Shlomo Ezagui

Does a crook have jurisdiction over your finances?

Rabbi Sholom Dovber Schneerson (1860-1920), the fifth Chabad leader, once asked his son, Rabbi Yoseph Yitzchok Schneerson (1880-1950), before he ascended to the leadership of the Chabad movement as the sixth Chabad Leader, to travel to a particular place to help a Chassid who, at the time, was in a tight spot and needed assistance.

When Rabbi Yoseph Yitzchok returned, he reported to his father, saying, “I fulfilled all that you told me. I did the favor for that individual in the most perfect way possible.”

Rabbi Sholom Dov Ber retorted to his son, “You are making a major mistake. You did a favor for yourself (by helping that individual). God did the kindness to that person, and you were lucky to have the merit to be God’s emissary to fulfill this Divine Providence.”

By this, we are taught some great truths about the world, life, and how to view it correctly, in humility.

In the end, no one has any jurisdiction over my life or anyone’s life, for that matter. All that happens to any person, good or bad, is entirely in the hands of God. As Maimonides explains, “Everything in our lives is a direct consequence of our choices to do good or bad. When we make the proper decisions, God sees that our intentions and efforts are rewarded by giving us the objective of our choices.”

“In the way, a person desires to go, he is led.” A person who remains dedicated to becoming good and righteous will eventually succeed. It may not happen when and how he planned, but it will happen sooner or later because of the principle of reward and punishment.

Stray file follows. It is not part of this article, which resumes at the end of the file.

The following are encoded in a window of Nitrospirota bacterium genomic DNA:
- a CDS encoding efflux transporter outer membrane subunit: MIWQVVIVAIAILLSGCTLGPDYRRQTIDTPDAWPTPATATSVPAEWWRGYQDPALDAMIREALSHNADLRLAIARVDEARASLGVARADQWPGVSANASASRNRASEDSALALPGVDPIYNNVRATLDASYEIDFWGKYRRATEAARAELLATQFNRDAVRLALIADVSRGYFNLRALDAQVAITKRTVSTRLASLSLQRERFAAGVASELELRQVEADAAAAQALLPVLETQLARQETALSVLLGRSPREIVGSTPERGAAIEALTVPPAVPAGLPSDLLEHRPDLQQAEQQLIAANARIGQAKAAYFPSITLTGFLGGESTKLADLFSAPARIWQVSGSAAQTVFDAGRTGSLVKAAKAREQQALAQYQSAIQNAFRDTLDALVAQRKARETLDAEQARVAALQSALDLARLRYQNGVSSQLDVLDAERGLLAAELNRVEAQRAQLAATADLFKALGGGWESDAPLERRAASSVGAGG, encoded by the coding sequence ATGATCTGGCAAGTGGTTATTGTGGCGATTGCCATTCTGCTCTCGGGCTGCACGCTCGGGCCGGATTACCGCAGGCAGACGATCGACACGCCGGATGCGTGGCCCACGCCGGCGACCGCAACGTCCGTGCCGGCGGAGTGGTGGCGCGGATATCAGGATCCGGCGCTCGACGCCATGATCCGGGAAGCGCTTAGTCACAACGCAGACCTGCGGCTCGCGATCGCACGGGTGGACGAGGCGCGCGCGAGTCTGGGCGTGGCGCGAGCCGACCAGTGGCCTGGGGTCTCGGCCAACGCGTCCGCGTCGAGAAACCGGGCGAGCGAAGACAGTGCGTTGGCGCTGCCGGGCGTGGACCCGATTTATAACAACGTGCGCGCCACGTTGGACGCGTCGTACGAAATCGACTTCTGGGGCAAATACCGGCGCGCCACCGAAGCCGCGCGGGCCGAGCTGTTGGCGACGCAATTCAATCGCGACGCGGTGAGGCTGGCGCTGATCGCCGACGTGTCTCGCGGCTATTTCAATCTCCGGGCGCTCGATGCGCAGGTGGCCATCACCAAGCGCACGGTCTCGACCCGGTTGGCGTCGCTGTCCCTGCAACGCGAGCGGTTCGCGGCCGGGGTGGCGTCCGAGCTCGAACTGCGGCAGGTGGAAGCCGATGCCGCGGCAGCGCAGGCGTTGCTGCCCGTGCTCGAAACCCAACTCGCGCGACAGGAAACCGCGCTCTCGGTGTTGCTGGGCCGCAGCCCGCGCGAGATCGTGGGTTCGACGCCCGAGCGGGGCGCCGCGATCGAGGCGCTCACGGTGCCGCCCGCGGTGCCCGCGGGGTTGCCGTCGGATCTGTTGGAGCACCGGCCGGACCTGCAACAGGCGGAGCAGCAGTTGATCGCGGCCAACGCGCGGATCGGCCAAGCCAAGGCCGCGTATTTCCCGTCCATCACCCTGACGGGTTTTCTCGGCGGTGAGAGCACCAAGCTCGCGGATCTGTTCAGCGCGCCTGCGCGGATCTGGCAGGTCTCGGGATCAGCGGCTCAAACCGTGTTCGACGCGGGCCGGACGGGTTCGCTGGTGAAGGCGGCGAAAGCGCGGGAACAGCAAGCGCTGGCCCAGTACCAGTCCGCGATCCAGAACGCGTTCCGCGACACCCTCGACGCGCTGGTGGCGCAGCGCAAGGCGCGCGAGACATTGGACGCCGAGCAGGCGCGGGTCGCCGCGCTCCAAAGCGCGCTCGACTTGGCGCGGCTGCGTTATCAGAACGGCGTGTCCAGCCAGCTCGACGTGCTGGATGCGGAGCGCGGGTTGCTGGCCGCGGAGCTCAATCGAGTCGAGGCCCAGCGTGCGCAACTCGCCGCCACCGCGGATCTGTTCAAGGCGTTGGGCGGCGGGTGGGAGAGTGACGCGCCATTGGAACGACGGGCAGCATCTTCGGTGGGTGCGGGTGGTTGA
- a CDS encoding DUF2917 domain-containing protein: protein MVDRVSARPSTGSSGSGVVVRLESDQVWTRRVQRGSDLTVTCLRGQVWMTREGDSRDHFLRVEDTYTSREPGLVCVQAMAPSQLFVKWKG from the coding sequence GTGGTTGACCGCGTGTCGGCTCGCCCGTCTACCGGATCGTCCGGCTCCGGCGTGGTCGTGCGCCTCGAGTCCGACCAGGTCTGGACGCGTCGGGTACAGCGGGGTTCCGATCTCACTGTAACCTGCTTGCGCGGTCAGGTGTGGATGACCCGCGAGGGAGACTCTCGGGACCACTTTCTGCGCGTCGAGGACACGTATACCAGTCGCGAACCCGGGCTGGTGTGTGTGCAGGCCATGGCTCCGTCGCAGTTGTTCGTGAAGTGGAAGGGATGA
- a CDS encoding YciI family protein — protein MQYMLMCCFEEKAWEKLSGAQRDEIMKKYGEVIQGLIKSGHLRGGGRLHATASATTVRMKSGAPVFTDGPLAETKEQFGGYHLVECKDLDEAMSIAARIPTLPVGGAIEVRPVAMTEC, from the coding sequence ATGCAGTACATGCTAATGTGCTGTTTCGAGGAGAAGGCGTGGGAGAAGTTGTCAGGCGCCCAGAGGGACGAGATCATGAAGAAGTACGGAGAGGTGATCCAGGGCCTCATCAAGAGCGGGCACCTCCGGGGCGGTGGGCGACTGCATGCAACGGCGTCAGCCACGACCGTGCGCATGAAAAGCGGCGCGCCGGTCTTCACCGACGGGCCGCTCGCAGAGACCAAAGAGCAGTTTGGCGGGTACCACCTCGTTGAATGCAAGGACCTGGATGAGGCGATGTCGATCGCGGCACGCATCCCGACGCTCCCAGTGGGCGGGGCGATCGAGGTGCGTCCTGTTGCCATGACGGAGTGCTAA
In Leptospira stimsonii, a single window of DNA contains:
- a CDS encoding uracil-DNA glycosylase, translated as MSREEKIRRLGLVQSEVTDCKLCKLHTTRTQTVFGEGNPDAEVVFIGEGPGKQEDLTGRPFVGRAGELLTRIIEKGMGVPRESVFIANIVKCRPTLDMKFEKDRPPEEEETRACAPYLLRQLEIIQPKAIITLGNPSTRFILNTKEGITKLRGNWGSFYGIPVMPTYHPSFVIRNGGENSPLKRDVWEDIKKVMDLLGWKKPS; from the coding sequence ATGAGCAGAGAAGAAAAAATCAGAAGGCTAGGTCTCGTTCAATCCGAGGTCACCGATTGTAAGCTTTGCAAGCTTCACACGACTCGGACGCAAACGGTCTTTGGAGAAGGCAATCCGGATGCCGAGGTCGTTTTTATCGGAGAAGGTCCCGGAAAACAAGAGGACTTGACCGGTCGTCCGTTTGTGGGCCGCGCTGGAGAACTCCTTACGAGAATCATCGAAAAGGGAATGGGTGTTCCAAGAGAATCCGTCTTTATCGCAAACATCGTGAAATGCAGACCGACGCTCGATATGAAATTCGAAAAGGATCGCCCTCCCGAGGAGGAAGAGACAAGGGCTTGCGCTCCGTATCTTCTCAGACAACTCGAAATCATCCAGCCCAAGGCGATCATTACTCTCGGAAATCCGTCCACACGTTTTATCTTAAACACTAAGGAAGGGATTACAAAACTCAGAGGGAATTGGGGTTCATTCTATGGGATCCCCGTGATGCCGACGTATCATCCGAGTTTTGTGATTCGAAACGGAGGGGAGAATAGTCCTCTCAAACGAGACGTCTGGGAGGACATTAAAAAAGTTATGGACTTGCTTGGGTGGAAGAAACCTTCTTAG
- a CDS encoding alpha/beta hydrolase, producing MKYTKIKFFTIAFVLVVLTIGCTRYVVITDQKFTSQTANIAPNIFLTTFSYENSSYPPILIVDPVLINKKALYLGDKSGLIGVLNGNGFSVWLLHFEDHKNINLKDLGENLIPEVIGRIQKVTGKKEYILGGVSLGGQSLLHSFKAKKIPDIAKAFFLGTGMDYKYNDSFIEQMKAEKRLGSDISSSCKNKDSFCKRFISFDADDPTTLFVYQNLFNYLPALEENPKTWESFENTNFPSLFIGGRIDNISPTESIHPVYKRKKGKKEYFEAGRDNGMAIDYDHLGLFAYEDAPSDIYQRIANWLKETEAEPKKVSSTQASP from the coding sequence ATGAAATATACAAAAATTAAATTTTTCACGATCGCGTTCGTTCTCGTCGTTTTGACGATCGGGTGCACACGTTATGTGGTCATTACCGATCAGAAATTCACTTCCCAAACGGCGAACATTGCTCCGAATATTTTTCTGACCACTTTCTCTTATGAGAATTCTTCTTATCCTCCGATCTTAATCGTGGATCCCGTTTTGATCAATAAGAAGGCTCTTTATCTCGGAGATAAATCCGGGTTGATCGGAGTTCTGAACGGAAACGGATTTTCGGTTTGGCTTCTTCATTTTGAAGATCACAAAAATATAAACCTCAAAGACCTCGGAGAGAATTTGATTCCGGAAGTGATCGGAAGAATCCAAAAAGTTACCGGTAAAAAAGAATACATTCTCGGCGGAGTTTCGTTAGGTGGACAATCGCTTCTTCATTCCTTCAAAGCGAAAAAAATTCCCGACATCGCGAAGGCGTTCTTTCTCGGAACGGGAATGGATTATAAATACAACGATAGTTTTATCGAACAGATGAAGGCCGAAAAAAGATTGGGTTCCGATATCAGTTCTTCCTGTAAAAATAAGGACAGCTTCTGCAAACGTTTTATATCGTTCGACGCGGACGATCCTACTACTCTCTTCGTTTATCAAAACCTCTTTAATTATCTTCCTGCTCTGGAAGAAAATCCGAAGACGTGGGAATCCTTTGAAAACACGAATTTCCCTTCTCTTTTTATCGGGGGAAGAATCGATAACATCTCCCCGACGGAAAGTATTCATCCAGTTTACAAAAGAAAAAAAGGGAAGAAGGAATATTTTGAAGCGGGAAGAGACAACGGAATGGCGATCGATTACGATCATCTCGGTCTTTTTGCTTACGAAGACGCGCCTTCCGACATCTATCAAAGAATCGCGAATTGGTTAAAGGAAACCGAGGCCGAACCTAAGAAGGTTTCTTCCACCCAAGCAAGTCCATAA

If a person decides to be a crook, eventually, he will succeed. Of course, there are consequences to these choices, as God delineates clearly in the Torah. “Look, I give you this day good and bad, life and death […] choose life.”

Our destinies are entirely in God’s hands and come to us due to our dedicated commitments, confirmed through our choices. No one can take that away if a person is meant to live. If a person is meant to make a certain amount of money, it will come in one way or another, and no one can stand in the way of that Godly decision.

When a person decides to murder, his decision makes him a bad character. When a person chooses to do good, that decision makes him a good character.

“God brings good through good people, and bad through bad people.”

When a person is lucky enough to actualize a good intention by doing good, this is an extra merit with which God is rewarding the person; that they were chosen to be God’s emissary for what He intended for the person being helped, for a reason God had in mind for some time already.

When a person with murderous intentions succeeds in carrying out an evil plan, it is a terrible decree up in Heaven that these evil people were chosen to carry out because they already had proven themselves worthy of such an evil mission.

Our destinies are always entirely in the hands of a merciful God, never in the hands of other people. Sure, the harder I work, the luckier I get; however, it is all and only according to God’s plan.

“Everything is in the hands of God except for the fear of God.”

It is simple. All is in His hands, based on how I behave. In the end, a person can try all he wants to unseat a person running for a political position, try all he wants to steal another person’s livelihood or try to help someone out of their difficulties and/or help them become healthier. Ultimately, the one who has the last laugh is all up to Him; we influence Him through our prayers and good deeds.

Chapter 256


About the Author
Rabbi Shlomo Ezagui is an author and lecturer. "A Spiritual Soul Book" ( & "Maimonides Advice for the 21st Century" ( In 1987, Rabbi Ezagui opened the first Chabad Center in Palm Beach County, Florida, and the first Orthodox Synagogue on the island of Palm Beach, Florida.
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